Is your business continuing to let employees work remotely full-time despite pandemic restrictions being lifted? No matter the number of employees that are going to remain remote, it’s important as a business owner or manager to understand some of the risks associated with a remote workforce. With that being said, some businesses are already ahead of the curve. Believe it or not, between 2005 and 2018, long before COVID-19’s impact on the United States, the number of remote employees had increased by 173%. Initially, this was done in order to reap the benefits, but as business owners and managers have come to find out, there is certainly a great deal of risk that comes with a fully remote workforce.
Again, this isn’t to say that there aren’t any positives as a result of remote work. In fact, it’s quite the opposite. Remote employees have reported feeling more freedom as a result of remote work, in addition to reporting additional free time they would otherwise be devout of had they been forced to go into the office. The overarching benefit seen in many employees has been a positive impact on their mental health states. However, as with any business arrangement, there are bound to be some challenges.
One of the first major challenges that plagues businesses with remote employees is the difficulty of managing these employees effectively. This can be a result of managers feeling unable to connect with their employees how they previously would have in the office. Additionally, it can be harder to communicate between manager and employee while remote. Sometimes this is a result of delays in communication, or inability to collaborate between departments as easily as you could while working in the office. Perhaps the most challenging task for managers is making sure remote employees are held accountable for their work. It’s much easier to stroll over to an employee’s desk while in the office to make sure they’re remaining on task. While working remotely, it’s not as simple.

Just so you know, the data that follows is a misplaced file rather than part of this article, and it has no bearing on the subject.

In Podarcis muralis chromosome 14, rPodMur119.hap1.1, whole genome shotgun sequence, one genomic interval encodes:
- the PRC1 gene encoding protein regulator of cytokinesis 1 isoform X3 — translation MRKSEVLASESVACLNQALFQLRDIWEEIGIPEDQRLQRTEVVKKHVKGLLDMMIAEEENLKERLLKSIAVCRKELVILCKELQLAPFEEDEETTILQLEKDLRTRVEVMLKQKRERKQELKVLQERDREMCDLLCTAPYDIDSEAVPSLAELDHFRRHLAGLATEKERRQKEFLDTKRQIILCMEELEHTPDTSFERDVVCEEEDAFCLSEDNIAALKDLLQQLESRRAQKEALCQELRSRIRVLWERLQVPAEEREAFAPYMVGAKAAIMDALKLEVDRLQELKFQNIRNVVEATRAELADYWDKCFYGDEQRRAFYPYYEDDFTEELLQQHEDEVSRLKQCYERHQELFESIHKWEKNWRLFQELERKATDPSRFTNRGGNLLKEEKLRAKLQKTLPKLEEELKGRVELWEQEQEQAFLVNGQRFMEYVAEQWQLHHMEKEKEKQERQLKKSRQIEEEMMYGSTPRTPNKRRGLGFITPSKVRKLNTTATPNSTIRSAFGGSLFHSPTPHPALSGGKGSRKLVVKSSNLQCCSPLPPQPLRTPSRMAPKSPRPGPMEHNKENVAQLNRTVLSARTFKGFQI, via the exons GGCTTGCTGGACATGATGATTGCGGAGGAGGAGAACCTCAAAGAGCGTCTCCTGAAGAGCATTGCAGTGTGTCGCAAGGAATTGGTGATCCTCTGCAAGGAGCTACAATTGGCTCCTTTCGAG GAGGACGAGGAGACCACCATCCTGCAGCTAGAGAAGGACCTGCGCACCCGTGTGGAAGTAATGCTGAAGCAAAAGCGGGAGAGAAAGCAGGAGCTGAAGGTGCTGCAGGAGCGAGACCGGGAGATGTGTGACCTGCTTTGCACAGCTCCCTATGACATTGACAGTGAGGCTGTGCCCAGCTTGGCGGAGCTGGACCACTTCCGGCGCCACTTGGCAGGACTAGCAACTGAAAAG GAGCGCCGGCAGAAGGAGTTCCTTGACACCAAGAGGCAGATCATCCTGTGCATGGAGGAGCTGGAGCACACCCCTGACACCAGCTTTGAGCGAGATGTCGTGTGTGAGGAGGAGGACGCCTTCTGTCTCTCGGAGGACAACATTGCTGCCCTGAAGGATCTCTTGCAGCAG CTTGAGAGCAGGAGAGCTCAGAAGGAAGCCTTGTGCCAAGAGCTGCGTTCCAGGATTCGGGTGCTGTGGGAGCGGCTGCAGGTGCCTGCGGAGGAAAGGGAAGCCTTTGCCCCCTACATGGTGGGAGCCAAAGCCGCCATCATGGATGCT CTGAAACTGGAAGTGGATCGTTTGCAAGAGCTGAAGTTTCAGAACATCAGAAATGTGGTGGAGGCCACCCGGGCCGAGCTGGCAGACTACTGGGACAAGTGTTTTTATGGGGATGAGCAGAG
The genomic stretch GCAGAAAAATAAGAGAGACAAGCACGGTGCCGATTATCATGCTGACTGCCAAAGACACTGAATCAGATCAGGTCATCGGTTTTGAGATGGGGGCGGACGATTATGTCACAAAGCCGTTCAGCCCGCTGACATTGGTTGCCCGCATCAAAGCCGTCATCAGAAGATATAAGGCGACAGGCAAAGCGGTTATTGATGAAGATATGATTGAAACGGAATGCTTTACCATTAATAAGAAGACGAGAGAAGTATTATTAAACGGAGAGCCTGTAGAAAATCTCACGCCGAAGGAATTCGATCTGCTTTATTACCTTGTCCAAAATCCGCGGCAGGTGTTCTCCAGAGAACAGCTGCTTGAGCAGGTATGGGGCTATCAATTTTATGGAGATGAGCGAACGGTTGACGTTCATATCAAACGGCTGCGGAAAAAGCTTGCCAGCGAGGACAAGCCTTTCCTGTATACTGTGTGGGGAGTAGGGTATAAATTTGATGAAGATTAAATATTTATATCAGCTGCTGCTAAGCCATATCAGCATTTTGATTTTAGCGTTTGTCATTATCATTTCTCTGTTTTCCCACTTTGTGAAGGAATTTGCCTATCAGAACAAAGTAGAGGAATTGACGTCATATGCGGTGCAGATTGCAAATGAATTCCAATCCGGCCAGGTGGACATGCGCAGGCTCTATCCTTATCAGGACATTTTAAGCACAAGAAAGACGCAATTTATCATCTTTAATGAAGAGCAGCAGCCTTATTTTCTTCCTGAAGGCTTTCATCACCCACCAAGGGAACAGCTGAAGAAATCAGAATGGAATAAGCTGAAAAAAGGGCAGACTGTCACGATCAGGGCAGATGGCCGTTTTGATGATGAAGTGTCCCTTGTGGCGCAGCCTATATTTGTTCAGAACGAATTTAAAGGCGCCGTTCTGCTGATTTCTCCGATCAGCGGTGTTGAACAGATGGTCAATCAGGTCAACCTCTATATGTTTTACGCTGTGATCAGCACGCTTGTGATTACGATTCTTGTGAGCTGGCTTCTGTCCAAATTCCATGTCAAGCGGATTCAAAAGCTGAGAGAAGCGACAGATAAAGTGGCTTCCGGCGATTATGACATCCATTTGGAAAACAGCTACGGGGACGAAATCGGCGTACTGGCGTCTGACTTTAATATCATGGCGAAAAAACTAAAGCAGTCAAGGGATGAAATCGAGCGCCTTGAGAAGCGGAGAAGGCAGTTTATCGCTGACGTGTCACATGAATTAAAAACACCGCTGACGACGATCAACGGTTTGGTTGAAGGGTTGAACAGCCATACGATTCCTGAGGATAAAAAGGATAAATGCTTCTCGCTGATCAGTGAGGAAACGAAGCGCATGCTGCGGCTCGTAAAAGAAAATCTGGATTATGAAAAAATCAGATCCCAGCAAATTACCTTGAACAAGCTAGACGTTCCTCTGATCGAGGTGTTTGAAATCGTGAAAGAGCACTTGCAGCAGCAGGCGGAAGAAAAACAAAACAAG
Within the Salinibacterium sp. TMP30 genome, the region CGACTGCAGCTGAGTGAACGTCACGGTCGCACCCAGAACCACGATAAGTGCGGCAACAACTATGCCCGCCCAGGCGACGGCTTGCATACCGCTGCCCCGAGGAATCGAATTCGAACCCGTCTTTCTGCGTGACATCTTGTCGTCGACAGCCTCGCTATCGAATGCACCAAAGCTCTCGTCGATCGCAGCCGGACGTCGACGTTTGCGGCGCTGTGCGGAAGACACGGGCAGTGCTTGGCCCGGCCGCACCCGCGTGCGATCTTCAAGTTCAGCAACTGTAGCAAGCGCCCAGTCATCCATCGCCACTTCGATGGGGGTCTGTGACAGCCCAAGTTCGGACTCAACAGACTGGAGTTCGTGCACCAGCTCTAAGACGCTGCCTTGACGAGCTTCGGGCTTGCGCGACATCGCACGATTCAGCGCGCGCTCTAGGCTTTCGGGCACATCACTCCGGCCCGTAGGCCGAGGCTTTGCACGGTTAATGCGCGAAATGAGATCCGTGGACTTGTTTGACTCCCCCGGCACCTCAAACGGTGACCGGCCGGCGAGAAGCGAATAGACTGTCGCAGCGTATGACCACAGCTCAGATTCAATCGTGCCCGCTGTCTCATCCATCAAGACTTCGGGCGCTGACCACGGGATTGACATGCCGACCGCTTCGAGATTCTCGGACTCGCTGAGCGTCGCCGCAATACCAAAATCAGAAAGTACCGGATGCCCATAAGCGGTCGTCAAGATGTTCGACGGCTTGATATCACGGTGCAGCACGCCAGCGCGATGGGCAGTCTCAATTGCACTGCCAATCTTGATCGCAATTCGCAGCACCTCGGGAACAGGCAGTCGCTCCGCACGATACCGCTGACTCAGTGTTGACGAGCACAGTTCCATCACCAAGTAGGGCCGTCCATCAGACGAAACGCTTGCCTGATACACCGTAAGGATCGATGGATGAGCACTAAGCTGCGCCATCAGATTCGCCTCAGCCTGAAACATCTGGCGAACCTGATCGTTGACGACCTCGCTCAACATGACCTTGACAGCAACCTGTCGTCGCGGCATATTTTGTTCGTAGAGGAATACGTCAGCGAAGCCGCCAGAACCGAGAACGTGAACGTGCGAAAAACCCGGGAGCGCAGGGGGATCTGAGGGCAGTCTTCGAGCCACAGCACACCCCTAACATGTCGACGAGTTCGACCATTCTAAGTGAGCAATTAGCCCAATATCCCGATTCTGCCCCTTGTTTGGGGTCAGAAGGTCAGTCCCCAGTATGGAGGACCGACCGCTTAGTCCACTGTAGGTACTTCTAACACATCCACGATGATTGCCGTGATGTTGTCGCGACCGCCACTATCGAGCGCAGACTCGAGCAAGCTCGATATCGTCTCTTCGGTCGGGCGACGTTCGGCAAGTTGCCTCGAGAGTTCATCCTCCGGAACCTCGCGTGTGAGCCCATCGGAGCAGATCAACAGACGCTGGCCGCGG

From a businesses’ perspective, there is also some additional liability that must be considered when supporting a remote staff. The most obvious way these employees must be supported is through loaned hardware. Desktops, laptops, monitors, keyboards, mice, etc., anything an employee might need at home in order to complete their responsibilities should be provided by their employer. However, what happens if this hardware is ruined while these employees are working from home? Alternatively, what if an employee’s hardware is stolen? The data breaches that could happen as a result of this are quite dangerous. If your organization is faced with such a financial or cybersecurity related risk, it’s important to consider what insurance options are best for you and your employees.
The two major insurance options for companies with these needs are first-party and third-party cyber liability insurance. First-party liability insurance is necessary for covering the damages that stem from data breaches. This can be as a result of stolen hardware or online phishing techniques tricking your employees. Alternatively, third-party liability insurance is meant to protect your organization in regards to any breach with any partners your organization may be working alongside. Ultimately, in connection with liability insurance, be sure to incorporate VPNs, firewalls, and antivirus software to protect your organization. For more information on how to balance the risks associated with remote employees, be sure to review the coupled infographic alongside this post, courtesy of B2Z Insurance.